CM: You recently had a fan Emily Hoffman severely injured at one of your shows with her jaw being broken, where you guys responded by setting up a GoFundMe campaign to help pay for her medical bills. Moshing has always been a part of hardcore and metal, but do you think shows could do with having more rules or controls to prevent these kinds of injury's?
JM: I don't know that there should be rules, I just think that I don't want anybody to get hurt like that ever and people have got to make sure that people don't get hurt that way and if they don't then we won't be able to have shows like that, so that's really what it comes down to. Thankfully she's, of my knowledge, the only one who's ever been hurt that way at one of our shows and she seems to be doing okay now which is thankful, so I'm very thankful for her. That sh*t sucks. I don't know what happened in the situation, there's a lot of different accounts of what happened in the situation. All I know is the result is something I never want to see again and didn't ever really see before that. It's happened at other bands' shows many times and it sucks and nobody likes it, but thankfully it's worked out okay, as far as I know. Like I said, if it can't be controlled in that way then it just won't happen, that's how life works.
CM: You guys have achieved a great deal whilst being a relatively new band, only being on your third album. What advice would you give to new bands starting out?
JM: Just don't worry about all the other sh*t, don't worry about what's coming ahead, just make good sh*t and get better at making your stuff and try to get on tour and try to get your music out and there's really no excuse other than that. We're not from anywhere where there's a bunch of opportunities in terms of music people or bands or anything. We just did our band and we keep doing our band and we do what we want to do and we make connections through that and we rise. That's really all that it is, we believe in what we're doing. You've gotta believe in what you're doing and you've just gotta put your head down and do the work. It's just like literally anything else in life pretty much and we're still very much working on it and anyone who does well will tell you that, you can always have a list of excuses but it just means you're not going to get anywhere.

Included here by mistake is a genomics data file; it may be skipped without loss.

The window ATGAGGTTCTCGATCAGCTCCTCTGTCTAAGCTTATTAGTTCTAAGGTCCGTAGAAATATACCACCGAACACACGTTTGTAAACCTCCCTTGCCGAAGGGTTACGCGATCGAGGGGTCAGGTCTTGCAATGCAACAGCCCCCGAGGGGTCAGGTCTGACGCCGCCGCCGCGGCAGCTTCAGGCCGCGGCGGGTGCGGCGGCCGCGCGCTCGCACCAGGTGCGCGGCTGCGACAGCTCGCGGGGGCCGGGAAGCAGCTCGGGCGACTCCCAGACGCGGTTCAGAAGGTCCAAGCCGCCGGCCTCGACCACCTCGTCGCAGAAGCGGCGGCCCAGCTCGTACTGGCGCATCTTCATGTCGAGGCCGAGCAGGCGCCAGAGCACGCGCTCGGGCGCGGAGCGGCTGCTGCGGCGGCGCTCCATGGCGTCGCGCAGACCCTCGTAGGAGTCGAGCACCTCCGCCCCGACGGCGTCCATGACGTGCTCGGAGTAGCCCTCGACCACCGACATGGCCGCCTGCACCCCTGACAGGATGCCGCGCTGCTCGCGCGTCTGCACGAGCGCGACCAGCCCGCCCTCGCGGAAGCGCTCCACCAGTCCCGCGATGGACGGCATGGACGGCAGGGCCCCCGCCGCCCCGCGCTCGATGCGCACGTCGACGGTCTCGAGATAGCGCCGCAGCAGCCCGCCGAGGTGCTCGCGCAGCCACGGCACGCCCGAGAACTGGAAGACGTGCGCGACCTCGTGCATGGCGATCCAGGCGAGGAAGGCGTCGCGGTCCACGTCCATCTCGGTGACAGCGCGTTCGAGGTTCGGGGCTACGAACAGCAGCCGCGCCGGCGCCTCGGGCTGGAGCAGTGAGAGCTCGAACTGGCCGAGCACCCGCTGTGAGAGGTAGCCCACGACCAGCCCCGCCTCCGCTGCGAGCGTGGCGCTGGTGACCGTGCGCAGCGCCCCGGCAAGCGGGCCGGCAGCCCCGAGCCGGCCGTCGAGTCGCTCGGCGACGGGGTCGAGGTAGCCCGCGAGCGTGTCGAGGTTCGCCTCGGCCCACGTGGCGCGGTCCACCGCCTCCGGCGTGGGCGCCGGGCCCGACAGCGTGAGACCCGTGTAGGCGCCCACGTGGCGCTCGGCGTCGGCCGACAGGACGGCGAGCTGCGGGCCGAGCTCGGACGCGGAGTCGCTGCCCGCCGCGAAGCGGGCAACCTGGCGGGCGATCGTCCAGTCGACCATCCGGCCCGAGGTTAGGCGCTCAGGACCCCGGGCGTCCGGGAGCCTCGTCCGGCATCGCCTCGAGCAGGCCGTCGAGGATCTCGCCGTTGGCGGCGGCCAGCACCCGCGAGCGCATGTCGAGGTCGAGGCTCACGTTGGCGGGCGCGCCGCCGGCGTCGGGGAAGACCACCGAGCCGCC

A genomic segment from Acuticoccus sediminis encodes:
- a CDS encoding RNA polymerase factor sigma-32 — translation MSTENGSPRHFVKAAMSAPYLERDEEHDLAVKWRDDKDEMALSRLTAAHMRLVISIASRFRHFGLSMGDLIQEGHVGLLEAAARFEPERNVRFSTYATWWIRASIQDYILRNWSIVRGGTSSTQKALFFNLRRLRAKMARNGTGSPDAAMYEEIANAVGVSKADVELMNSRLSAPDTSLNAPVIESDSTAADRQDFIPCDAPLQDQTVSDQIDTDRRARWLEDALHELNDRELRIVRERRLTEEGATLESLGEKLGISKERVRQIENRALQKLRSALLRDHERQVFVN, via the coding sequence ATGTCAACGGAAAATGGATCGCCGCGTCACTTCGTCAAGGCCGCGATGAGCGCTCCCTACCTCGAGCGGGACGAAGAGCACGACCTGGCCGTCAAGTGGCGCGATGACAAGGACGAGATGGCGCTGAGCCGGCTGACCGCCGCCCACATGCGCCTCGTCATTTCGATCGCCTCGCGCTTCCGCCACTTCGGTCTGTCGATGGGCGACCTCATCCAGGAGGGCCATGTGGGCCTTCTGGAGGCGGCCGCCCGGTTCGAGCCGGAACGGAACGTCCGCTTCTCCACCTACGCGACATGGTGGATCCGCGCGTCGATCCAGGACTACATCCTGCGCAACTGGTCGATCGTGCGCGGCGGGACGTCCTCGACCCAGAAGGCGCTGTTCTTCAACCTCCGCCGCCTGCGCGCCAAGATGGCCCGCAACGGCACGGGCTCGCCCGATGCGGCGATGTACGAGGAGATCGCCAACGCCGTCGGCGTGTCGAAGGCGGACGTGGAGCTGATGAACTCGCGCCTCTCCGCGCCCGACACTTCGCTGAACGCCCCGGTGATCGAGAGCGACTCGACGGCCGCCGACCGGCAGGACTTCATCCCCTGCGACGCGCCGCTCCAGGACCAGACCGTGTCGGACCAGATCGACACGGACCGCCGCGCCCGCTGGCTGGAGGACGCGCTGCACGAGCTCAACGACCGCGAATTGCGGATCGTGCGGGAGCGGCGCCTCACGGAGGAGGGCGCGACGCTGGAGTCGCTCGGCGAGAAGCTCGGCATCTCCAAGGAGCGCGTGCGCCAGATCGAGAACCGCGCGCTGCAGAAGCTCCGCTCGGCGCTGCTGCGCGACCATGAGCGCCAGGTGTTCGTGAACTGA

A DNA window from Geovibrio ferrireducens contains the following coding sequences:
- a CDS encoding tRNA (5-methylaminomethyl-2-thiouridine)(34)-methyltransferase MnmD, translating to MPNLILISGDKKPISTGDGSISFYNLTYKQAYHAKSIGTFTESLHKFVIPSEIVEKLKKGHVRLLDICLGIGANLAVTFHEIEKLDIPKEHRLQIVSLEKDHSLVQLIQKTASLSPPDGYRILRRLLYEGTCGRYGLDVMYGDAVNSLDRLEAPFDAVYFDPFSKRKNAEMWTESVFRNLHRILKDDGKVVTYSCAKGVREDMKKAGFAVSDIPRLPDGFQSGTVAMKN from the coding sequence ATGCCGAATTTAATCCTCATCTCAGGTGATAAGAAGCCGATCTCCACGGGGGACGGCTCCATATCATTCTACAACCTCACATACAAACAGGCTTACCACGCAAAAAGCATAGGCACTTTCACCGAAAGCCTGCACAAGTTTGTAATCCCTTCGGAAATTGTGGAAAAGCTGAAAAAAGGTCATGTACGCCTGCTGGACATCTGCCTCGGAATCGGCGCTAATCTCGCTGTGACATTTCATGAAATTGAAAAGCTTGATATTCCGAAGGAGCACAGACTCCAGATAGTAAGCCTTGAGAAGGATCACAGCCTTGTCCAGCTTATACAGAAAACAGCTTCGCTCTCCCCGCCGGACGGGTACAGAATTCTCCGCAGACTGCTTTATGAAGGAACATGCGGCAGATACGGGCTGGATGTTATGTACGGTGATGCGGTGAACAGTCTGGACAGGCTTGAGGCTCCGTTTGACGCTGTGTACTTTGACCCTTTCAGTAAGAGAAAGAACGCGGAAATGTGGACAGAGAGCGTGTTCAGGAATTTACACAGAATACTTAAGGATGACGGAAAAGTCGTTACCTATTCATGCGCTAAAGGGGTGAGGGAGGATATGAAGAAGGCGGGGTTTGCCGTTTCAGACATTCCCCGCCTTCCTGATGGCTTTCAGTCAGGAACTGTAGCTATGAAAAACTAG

CM: You guys are rooted in DIY hardcore, so how has the transition been from that to bigger shows like the ones you're currently playing with Gojira?
JM: It's great. We'll go back and do that stuff, we'll do this stuff, we'll just do whatever we want to do. That's our model. We'll do hardcore shows, we'll do big shows, we're doing big shows here in June that people don't even know about yet. We're doing all kinds of big stuff and we'll be doing all kinds of old stuff and we just do whatever feels good, whatever we want to do and the result of it is the result of it, we can't really control that. Hopefully more people will get into our band, if not it's all good though, either way.
CM: What do Code Orange have planned for the future?
JM: Just keep touring, keep trying to be creative as possible and try to push new ideas in terms of what a band of this kind can do and where it can go and I have tons of ideas so we'll just have to see how everything plays out, but we're just gonna keep working smart and hard, that's really it.
Seven songs to take you to victory, or seven songs to dry your eyes to.
Idris Elba has unveiled his new indie imprint 7Wallace Music.
It's that time of year again. 'Today we celebrate our Independence Day!'
We could watch this guy all day.